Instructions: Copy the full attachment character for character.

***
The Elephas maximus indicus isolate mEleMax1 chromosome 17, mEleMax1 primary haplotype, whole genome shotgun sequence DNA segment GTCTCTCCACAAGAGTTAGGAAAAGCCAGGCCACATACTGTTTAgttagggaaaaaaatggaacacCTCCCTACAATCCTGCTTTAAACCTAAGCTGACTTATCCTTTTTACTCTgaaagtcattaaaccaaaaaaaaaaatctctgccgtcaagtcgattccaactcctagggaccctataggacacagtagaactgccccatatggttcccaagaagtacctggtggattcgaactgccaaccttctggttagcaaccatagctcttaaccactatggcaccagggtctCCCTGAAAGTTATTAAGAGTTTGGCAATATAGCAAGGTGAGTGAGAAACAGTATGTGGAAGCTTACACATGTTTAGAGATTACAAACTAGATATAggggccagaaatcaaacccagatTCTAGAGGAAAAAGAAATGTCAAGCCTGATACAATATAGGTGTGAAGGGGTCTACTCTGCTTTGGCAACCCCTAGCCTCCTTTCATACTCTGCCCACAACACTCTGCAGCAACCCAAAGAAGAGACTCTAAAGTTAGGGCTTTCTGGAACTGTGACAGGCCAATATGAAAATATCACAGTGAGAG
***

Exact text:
The Elephas maximus indicus isolate mEleMax1 chromosome 17, mEleMax1 primary haplotype, whole genome shotgun sequence DNA segment GTCTCTCCACAAGAGTTAGGAAAAGCCAGGCCACATACTGTTTAgttagggaaaaaaatggaacacCTCCCTACAATCCTGCTTTAAACCTAAGCTGACTTATCCTTTTTACTCTgaaagtcattaaaccaaaaaaaaaaatctctgccgtcaagtcgattccaactcctagggaccctataggacacagtagaactgccccatatggttcccaagaagtacctggtggattcgaactgccaaccttctggttagcaaccatagctcttaaccactatggcaccagggtctCCCTGAAAGTTATTAAGAGTTTGGCAATATAGCAAGGTGAGTGAGAAACAGTATGTGGAAGCTTACACATGTTTAGAGATTACAAACTAGATATAggggccagaaatcaaacccagatTCTAGAGGAAAAAGAAATGTCAAGCCTGATACAATATAGGTGTGAAGGGGTCTACTCTGCTTTGGCAACCCCTAGCCTCCTTTCATACTCTGCCCACAACACTCTGCAGCAACCCAAAGAAGAGACTCTAAAGTTAGGGCTTTCTGGAACTGTGACAGGCCAATATGAAAATATCACAGTGAGAG